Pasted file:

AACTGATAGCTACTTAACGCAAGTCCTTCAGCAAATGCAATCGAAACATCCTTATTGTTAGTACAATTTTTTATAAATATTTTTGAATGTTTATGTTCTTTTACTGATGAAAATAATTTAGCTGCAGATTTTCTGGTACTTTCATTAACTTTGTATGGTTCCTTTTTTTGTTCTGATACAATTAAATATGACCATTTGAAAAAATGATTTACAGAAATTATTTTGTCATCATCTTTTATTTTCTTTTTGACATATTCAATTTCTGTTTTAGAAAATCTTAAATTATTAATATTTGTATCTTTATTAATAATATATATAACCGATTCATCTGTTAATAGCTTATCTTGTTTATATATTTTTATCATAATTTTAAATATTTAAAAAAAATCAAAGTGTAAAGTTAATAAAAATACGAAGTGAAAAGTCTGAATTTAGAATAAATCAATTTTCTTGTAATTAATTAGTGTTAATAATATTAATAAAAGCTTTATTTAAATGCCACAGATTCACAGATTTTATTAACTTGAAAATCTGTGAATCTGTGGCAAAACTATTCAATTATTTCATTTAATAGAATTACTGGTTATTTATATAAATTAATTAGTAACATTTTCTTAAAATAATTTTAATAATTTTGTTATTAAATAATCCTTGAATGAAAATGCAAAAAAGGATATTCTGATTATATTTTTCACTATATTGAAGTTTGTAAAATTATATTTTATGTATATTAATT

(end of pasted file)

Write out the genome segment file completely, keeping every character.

AACTGATAGCTACTTAACGCAAGTCCTTCAGCAAATGCAATCGAAACATCCTTATTGTTAGTACAATTTTTTATAAATATTTTTGAATGTTTATGTTCTTTTACTGATGAAAATAATTTAGCTGCAGATTTTCTGGTACTTTCATTAACTTTGTATGGTTCCTTTTTTTGTTCTGATACAATTAAATATGACCATTTGAAAAAATGATTTACAGAAATTATTTTGTCATCATCTTTTATTTTCTTTTTGACATATTCAATTTCTGTTTTAGAAAATCTTAAATTATTAATATTTGTATCTTTATTAATAATATATATAACCGATTCATCTGTTAATAGCTTATCTTGTTTATATATTTTTATCATAATTTTAAATATTTAAAAAAAATCAAAGTGTAAAGTTAATAAAAATACGAAGTGAAAAGTCTGAATTTAGAATAAATCAATTTTCTTGTAATTAATTAGTGTTAATAATATTAATAAAAGCTTTATTTAAATGCCACAGATTCACAGATTTTATTAACTTGAAAATCTGTGAATCTGTGGCAAAACTATTCAATTATTTCATTTAATAGAATTACTGGTTATTTATATAAATTAATTAGTAACATTTTCTTAAAATAATTTTAATAATTTTGTTATTAAATAATCCTTGAATGAAAATGCAAAAAAGGATATTCTGATTATATTTTTCACTATATTGAAGTTTGTAAAATTATATTTTATGTATATTAATT